The symptoms of nontyphoidal gastroenteritis include low-grade fever, chills, nausea, vomiting, diarrhea, and abdominal cramps. The incubation period is typically 6-72 hours, and illness lasts up to a week. One report of children with this infection noted that 29% had bloody diarrhea, many had fever and vomiting, and some presented with signs of dehydration.
An asymptomatic carrier state may exist for months after recovery from infection. In most cases, antibiotic therapy is not necessary. Rarely (<8% of cases), nontyphoidal gastroenteritis is complicated by bacteremia. For some patients, antibiotic therapy for gastroenteritis might be prescribed if they are felt to be at increased risk for extra-intestinal infection (eg, neonates, the elderly, or immunosuppressed patients). In one small case series, children with bacteremia typically had dysentery and fever on admission. Some had convulsions. Also rare is a reactive arthritis following Salmonella infection. This can be associated with iritis and urethritis.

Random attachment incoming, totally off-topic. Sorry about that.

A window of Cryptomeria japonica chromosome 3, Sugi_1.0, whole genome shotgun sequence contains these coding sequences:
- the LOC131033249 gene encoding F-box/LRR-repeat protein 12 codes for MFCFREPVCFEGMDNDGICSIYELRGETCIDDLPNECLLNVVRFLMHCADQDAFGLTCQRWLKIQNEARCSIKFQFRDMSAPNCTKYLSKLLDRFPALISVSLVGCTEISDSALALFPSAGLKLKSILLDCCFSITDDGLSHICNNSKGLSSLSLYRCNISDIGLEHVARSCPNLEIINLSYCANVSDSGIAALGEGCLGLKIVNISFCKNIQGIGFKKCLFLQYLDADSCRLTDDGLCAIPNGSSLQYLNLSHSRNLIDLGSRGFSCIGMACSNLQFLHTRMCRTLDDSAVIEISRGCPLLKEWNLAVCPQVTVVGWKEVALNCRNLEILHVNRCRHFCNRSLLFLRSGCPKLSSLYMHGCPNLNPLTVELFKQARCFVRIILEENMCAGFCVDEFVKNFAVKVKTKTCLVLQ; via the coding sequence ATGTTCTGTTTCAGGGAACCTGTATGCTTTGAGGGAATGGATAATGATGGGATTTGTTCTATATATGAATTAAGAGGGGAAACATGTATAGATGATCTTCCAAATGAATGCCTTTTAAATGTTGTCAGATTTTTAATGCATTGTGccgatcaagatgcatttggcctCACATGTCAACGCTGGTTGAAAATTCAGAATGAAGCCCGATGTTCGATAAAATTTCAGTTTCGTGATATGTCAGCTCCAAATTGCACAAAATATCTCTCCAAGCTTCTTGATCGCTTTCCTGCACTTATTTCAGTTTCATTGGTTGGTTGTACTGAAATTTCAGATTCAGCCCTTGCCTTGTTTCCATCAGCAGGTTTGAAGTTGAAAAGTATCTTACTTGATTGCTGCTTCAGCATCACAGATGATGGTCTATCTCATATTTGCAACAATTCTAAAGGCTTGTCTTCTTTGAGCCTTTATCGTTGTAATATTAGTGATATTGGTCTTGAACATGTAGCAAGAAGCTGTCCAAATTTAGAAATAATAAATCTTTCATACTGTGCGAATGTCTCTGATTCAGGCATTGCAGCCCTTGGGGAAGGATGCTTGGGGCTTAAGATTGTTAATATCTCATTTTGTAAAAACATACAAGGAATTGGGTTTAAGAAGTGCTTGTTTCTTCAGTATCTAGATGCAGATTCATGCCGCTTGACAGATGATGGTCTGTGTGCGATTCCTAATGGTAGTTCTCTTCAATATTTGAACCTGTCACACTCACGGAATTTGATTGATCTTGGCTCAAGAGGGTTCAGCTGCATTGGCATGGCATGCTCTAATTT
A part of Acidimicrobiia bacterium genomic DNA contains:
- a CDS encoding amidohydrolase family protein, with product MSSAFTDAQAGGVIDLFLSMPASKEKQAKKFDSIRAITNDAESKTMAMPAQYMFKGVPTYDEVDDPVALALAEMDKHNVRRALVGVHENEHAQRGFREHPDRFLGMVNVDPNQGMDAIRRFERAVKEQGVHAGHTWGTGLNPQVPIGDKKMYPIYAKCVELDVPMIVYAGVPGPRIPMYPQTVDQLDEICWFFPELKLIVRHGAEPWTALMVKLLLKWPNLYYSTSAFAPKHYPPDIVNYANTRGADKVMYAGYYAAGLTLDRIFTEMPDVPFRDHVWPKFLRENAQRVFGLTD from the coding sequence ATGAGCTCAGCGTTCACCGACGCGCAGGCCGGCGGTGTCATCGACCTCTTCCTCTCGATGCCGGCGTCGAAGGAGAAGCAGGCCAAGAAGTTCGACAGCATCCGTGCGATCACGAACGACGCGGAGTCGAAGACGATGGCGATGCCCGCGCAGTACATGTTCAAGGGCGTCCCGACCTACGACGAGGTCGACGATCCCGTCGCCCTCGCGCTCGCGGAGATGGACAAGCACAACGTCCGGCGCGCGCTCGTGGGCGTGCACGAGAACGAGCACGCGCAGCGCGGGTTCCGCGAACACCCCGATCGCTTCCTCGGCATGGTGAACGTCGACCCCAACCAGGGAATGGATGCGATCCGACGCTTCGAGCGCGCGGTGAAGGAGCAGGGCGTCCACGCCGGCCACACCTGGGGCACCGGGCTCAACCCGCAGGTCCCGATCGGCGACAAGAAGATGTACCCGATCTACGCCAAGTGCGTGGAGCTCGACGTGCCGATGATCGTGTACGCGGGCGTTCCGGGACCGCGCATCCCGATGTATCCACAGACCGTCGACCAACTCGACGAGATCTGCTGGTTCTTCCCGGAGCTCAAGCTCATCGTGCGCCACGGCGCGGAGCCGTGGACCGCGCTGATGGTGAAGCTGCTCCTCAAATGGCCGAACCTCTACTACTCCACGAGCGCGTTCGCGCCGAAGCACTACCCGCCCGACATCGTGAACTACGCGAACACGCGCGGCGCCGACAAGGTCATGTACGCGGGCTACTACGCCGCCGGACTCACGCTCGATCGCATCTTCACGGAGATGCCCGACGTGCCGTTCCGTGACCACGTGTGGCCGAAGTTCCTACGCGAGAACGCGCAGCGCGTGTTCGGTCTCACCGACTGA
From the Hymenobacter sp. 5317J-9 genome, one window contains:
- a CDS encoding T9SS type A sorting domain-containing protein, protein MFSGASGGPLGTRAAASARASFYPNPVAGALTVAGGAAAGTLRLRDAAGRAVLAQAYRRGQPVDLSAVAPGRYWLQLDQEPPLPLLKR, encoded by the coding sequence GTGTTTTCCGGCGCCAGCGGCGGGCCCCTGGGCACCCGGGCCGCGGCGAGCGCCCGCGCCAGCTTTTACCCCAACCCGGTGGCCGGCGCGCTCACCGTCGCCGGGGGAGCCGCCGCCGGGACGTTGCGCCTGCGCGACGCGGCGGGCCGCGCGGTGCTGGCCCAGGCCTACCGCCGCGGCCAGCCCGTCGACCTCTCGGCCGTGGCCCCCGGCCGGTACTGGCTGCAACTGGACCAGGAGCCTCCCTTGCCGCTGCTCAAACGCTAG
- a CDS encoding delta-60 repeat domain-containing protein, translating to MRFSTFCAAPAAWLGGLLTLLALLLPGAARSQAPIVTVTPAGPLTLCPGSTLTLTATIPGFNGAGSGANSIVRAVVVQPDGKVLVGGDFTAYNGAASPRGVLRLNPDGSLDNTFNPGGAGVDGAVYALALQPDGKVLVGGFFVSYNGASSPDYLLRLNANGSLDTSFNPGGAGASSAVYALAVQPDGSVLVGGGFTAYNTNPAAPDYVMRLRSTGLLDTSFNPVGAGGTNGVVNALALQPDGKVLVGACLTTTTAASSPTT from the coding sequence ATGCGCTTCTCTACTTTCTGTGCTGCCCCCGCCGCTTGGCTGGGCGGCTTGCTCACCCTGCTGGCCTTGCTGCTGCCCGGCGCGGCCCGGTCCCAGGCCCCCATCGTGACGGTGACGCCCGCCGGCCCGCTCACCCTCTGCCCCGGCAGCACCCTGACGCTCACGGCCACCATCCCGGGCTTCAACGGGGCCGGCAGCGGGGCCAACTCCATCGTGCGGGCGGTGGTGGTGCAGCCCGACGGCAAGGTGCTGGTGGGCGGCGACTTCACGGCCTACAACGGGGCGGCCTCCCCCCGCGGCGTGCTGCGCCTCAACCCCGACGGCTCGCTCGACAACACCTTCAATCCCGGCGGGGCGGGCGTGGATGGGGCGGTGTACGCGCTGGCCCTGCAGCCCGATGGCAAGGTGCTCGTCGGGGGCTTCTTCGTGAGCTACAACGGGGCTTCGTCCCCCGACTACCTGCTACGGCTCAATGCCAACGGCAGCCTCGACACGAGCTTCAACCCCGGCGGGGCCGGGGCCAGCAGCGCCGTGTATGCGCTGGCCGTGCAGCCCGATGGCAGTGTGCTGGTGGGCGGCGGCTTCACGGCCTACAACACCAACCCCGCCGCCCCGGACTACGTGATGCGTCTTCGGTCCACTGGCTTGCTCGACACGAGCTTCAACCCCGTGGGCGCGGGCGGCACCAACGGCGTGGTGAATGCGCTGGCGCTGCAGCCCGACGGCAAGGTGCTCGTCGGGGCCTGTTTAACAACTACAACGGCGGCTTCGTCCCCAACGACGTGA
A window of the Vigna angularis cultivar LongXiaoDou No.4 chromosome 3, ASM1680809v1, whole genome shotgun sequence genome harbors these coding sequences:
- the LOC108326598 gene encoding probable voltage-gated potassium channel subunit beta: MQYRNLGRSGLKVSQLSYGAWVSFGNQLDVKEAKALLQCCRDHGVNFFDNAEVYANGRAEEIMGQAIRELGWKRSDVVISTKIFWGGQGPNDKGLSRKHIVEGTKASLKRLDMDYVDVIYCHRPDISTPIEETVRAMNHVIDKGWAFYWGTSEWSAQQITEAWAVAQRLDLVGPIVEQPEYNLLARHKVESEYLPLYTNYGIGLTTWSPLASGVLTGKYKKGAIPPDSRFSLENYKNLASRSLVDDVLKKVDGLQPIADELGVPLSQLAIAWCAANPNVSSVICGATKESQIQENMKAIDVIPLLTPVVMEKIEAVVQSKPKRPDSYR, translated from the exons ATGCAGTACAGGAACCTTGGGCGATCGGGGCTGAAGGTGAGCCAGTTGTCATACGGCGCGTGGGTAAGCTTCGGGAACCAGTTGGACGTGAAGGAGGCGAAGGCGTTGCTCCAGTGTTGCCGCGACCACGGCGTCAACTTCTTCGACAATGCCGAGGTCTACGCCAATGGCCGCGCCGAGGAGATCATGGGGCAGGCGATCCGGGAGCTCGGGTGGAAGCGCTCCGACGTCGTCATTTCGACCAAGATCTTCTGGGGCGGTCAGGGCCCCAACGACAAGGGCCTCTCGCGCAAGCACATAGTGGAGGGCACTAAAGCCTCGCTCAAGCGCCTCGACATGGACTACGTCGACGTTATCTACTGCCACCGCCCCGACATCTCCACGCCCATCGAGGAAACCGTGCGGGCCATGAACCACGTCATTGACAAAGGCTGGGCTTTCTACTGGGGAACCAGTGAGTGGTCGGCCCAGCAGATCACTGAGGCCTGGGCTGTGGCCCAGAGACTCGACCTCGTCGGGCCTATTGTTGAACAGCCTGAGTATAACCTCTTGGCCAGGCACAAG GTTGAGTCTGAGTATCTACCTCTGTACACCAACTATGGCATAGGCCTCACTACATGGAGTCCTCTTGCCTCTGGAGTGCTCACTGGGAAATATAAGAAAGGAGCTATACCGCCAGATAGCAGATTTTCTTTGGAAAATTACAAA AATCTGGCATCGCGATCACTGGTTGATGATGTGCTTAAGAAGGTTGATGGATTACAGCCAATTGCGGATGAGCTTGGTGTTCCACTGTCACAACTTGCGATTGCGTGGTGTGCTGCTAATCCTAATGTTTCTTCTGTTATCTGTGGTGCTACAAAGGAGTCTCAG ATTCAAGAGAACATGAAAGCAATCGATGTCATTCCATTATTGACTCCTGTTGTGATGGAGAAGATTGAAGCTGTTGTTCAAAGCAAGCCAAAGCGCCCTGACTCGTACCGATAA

The CDC has classified drug-resistant nontyphoidal Salmonella and drug-resistant Salmonella serotype typhi as serious concerns. They note that 67% of S. typhi are drug-resistant.
See Typhoid Fever for discussion of Salmonella enterica serotype typhi and Salmonella enterica serotype paratyphi A, B and C, which produce the most severe forms of the illness (typhoid and paratyphoid fevers) and are found in most parts of the world except in industrialized regions.
A02.0 – Salmonella enteritis
302231008 – Salmonellosis
Differential Diagnosis & Pitfalls
- Acute bacterial gastroenteritis (Campylobacter, Shigella, Escherichia coli O157:H7)
- Viral gastroenteritis is usually not associated with dysentery or high fever.
- Other toxin-mediated gastroenteritides
- Gastroenteritis due to protozoan infection (Giardia, Cryptosporidium, Cystoisospora, Cyclospora) is usually not associated with dysentery or high fever.